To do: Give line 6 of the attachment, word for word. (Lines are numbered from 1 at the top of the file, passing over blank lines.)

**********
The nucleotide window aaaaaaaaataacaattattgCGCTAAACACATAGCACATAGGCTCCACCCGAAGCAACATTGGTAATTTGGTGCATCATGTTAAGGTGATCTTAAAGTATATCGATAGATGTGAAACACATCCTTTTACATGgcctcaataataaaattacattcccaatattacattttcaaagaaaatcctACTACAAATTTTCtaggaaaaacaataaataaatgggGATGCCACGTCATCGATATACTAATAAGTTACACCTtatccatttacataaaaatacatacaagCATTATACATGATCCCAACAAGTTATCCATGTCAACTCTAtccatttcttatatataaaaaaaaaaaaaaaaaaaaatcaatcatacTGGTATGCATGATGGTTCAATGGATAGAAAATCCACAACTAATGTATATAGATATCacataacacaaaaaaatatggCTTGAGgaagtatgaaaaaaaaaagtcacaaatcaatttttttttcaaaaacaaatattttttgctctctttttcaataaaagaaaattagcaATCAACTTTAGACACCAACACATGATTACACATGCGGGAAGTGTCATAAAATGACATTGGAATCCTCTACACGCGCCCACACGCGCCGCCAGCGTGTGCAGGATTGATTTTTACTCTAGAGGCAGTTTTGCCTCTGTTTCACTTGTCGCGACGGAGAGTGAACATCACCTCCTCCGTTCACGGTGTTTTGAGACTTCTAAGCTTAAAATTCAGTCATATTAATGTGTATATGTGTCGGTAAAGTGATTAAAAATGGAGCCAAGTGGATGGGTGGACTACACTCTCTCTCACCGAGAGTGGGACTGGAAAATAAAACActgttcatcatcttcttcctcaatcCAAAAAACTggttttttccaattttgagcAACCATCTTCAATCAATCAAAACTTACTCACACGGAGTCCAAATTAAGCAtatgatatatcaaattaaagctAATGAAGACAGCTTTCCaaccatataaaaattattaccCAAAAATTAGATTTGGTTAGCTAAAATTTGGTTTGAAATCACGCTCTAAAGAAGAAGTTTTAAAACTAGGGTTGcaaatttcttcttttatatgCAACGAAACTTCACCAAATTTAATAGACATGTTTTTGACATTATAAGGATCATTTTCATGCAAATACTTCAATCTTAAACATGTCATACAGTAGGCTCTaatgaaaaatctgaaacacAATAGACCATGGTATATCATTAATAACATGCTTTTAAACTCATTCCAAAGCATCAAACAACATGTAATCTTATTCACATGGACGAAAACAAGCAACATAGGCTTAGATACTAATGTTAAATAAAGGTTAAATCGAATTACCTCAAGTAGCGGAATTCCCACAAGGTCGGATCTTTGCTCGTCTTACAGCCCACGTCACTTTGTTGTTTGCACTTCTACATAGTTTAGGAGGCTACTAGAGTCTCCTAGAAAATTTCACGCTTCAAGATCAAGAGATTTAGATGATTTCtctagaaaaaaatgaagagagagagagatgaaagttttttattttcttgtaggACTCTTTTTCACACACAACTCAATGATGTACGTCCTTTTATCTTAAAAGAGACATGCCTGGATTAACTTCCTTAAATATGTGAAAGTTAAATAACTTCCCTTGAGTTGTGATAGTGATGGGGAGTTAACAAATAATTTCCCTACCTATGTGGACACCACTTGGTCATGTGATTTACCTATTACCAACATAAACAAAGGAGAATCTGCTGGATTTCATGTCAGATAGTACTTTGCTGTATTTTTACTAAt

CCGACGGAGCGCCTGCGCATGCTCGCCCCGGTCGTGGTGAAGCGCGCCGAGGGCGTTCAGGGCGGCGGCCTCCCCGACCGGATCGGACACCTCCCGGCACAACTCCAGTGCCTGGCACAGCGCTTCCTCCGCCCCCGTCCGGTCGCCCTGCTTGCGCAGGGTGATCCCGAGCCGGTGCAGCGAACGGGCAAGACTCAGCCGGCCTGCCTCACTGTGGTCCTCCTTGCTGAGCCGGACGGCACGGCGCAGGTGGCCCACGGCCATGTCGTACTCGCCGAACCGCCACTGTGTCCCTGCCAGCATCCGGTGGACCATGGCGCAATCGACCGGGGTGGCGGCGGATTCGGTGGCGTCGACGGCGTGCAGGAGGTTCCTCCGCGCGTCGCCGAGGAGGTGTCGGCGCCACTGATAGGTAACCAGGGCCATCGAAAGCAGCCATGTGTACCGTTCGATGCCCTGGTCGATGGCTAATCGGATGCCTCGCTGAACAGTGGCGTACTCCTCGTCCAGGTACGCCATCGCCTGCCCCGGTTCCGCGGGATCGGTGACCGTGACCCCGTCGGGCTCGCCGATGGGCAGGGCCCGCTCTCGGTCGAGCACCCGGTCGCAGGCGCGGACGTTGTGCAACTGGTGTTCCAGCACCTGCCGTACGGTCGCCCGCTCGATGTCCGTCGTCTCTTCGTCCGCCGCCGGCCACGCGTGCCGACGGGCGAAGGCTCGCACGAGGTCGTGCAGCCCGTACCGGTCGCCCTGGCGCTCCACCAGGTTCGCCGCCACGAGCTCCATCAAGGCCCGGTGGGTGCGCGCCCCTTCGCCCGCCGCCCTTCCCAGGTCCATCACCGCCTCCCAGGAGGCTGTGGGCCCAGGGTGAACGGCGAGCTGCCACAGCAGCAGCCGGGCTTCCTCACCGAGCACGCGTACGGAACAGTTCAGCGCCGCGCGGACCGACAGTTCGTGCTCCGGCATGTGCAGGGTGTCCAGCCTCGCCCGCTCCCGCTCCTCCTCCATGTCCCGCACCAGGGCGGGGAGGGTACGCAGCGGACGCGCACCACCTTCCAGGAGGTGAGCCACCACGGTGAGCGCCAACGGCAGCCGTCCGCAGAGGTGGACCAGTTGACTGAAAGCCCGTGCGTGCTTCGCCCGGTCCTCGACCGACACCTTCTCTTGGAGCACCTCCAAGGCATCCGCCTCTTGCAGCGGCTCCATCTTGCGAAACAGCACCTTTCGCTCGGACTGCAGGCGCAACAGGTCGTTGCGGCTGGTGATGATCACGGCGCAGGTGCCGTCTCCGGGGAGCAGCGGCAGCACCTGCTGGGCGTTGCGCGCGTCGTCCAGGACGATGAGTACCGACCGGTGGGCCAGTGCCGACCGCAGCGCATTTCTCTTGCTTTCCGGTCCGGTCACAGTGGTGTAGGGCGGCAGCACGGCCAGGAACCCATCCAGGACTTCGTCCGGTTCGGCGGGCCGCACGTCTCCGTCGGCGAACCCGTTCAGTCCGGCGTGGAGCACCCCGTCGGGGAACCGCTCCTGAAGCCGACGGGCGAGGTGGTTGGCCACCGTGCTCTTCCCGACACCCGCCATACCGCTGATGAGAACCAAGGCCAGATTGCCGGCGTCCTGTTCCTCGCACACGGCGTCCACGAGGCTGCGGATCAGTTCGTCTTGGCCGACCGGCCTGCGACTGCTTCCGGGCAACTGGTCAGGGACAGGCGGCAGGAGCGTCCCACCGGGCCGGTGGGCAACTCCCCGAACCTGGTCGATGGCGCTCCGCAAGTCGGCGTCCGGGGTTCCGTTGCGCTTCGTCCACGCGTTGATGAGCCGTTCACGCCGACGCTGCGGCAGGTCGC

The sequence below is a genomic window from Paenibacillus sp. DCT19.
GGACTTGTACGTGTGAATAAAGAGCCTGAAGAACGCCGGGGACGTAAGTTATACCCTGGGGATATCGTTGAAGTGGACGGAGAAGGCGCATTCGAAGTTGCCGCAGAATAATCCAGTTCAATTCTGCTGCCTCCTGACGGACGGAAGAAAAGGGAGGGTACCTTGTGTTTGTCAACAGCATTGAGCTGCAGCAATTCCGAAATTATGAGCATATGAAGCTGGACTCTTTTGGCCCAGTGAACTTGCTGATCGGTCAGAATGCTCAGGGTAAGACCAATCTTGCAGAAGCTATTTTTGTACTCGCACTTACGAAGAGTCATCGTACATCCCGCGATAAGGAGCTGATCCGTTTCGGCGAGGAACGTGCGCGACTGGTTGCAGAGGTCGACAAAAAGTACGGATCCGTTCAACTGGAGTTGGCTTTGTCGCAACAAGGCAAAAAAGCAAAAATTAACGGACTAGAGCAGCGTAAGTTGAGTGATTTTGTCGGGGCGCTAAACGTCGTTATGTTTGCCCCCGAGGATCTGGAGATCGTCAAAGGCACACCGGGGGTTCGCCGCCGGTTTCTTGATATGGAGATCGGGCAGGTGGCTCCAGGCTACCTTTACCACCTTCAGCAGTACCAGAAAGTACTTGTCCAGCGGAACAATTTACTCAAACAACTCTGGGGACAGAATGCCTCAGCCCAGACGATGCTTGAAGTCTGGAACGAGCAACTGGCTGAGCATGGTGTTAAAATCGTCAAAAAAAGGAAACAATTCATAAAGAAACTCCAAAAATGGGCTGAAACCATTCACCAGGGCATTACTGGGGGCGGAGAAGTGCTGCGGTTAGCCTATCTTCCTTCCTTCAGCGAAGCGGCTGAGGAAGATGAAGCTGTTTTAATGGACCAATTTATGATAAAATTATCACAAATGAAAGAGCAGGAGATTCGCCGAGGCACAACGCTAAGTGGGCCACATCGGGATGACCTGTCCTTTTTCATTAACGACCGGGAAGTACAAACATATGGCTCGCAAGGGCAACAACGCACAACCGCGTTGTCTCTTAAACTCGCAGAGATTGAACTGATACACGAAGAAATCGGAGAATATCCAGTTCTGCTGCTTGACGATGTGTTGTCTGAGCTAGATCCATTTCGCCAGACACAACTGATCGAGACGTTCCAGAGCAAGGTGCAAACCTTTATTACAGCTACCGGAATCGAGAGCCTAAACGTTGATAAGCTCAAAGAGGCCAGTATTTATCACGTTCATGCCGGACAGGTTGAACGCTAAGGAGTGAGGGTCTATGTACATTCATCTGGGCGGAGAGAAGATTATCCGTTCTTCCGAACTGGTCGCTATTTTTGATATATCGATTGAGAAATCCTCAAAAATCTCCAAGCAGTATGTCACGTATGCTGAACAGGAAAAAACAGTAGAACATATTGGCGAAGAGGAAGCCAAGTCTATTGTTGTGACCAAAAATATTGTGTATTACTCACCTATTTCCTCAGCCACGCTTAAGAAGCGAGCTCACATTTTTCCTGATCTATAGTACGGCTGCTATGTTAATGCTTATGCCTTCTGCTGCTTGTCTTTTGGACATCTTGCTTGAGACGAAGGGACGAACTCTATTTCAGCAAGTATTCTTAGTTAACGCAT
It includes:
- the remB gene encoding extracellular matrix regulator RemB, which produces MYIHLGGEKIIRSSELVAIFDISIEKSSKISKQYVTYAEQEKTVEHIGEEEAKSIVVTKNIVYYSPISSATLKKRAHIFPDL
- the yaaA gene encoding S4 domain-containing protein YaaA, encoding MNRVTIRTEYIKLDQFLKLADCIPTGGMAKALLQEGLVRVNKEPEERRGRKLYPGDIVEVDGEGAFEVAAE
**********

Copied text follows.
- the remB gene encoding extracellular matrix regulator RemB, which produces MYIHLGGEKIIRSSELVAIFDISIEKSSKISKQYVTYAEQEKTVEHIGEEEAKSIVVTKNIVYYSPISSATLKKRAHIFPDL